Suzpuè ca the oth Day of 027ober, the Time of the Emrtion of riter's firt Satellite, be observed by a Telescope at 4 lin. 22 Sec. paft 10 at Night; I thard by the Table, that the Time of this EmerHtion will happen at the Britijh Observatory, the uume Visht, 45 Viia. 42 Sec. paft 8: The Difterence of the Times is 1 Hour, 55 Min. 40 Sec. which converted into Deg. and Min, of the Equator, wili make 28 Deg. 55 Min. the Longitude off che Place of Obiervation, to the East of the Bri21,6 Obervatory.

Euphrof. Well, I suppose by this Time you are tired of talking so much about the Longitude, to one of our Sex, who are so seldom employed in putting in Practice any of the great Discoveries of the Philosophers; but as we have naturally a Curiosity of Enquiry into every Thing that we hear of that is of a public or wonderful Nature, we are oftentimes solicitous to be satisfied about Things that do not so immediately concern us. Of this I shall give you a farther Instance by a Query or two concerning Saturn, his Moons, and Ring. I see they move, after the same Manner with those of Jupiter, about their Primary; but I observe this System of Moons has not the same Position with respect to the Plane of the Orrery as those of Jupiter have; but as the Time is now far advanced, I shall beg a more particular Account of what relates to Saturn and his System the next Opportunity we have for Converse on these Subjects.

DIALOGUE VIII.
The Use of the Orrery continued.

Cleonicus.
T Remember you took Notice, that Saturn's Moons were

not alike pofited with those of Jupiter, in regard to the Ecliptic. And it is true, they are not; for those of Jupiter are parallel to that; but those of Saturn are inclined thereto in an Angle of about 31 Degrees; as is also the Plane of his Ring.

Euphrof. Then, I perceive, that the Shadow of Saturn's Moons, cast on the Pasteboard behind them, will not appear to move backward and forward in a right Line, like those of Jupiter.

Cleon. You rightly observe, they cannot appear so to move to an Eye placed upon the Earth ; as you will easily see by the Experiment; for having placed the Pasteboard properly behind this Planet, and taken all the Candles but one out of the Room--lay your Hand on the Winch, and put them in Motion, and then you see on the Pasteboard, that each respective Satellite describes an Orbit of an oval Figure, and what the Geometers properly call an Ellipfis, one Part of which lies above, and the other below the Planet, and its Ring in the Center,

Euphrof. It greatly delights me to observe these curious Appearances; and now I see, in Fact, how Things are in Nature perforined, and brought about: I see the Reafon why the Moons, while they describe the remote Part of their Orbit, appear direct in Motion, and retrograde, while they describe that Part next to us :- I see likewise, that the Shadow of the Ring, in like Manner, is not circular, but elliptical, including the Body of Saturn, very much like what formerly appeared in the Heavens through the Telescope.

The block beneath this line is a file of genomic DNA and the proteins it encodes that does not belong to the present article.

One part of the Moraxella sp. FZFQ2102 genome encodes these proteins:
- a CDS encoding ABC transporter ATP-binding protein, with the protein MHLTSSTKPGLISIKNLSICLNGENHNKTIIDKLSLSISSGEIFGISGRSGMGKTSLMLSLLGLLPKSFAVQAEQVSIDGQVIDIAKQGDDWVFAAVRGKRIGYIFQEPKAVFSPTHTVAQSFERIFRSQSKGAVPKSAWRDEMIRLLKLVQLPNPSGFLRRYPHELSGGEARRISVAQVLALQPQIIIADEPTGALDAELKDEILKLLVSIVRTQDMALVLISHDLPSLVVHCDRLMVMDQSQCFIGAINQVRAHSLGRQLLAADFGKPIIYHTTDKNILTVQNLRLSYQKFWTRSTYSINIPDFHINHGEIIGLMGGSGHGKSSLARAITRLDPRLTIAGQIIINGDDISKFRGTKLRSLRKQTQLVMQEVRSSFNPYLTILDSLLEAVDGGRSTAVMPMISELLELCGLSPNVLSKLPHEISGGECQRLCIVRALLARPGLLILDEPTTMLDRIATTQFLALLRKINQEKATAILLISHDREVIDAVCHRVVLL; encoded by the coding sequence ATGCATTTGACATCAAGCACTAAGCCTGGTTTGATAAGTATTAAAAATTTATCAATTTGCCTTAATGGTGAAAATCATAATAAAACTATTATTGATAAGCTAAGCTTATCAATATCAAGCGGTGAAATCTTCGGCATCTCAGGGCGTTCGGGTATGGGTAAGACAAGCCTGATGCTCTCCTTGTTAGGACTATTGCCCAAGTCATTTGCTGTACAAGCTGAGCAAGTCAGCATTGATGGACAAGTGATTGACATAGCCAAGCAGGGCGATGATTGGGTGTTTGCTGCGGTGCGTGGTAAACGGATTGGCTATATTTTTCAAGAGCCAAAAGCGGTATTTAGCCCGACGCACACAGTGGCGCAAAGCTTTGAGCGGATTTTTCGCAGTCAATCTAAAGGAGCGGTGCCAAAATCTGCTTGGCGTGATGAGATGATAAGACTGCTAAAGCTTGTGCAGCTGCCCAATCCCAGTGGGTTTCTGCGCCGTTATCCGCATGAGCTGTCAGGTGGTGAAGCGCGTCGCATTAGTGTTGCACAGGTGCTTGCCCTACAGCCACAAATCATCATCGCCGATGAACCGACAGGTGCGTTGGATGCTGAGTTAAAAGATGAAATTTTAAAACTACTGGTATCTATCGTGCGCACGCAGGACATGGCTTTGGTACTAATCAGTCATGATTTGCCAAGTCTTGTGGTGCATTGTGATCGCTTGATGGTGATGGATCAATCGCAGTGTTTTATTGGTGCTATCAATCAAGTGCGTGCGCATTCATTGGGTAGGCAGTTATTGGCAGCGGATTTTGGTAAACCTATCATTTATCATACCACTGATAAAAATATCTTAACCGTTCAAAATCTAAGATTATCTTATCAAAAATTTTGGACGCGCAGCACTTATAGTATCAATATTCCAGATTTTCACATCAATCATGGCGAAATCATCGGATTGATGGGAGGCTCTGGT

Cleon. It must undoubtedly be pleasant to see the wonderful Machinery of Nature thus represented in Epitome, and yet, at the same Time, so perfectly; but there is one Thing which you have not yet adverted to, and that is, that Saturn and his whole System, and the Motion about the Sun, observe a Paralism of Position; or in other Words, the Planet, his Ring, and Satellites, always respect the same Part of the Heavens in every part of their Orbits; and this you will easily perceive, if you attend to it but a very short Time; but as this is a curious Phænomenon, I shall represent it to you in the Orrery, by Means of the Lamp in the Place of the Sun, and the Pasteboard, connected with the Stem of the Planet ; so as always to be behind it, by which Means the Shadow of the Ring will cast a Shadow upon the Pasteboard, and thereby the several Phases of the Ring will plainly appear, as they are observed through a Telescope in the Heavens during the several Parts of his long Period *.

Euphrof. This will be a delightful Spectacle, indeed; but, I fear, it will cost you a good deal of Time and Trouble; since the Motion of this Planet is so very now, even in the Orrery itself.

Cleon. I shall think no Time or Trouble too much, or ill-spent, to inform the Mind of my dear Euphrosyne. Beside that, we need only observe the Phases of the Ring through one fourth Part of its Period; and seven Years, you know, will soon be over in the Orrery; but it will be necessary, in the first Place, to bring this Planet to that Part of its Orbit where the Plane of its Ring is most

of

of a very, mall in the Pelstem of this th

* The Reader will here cast his Eye upon Plate XX, where these Phases are delineated.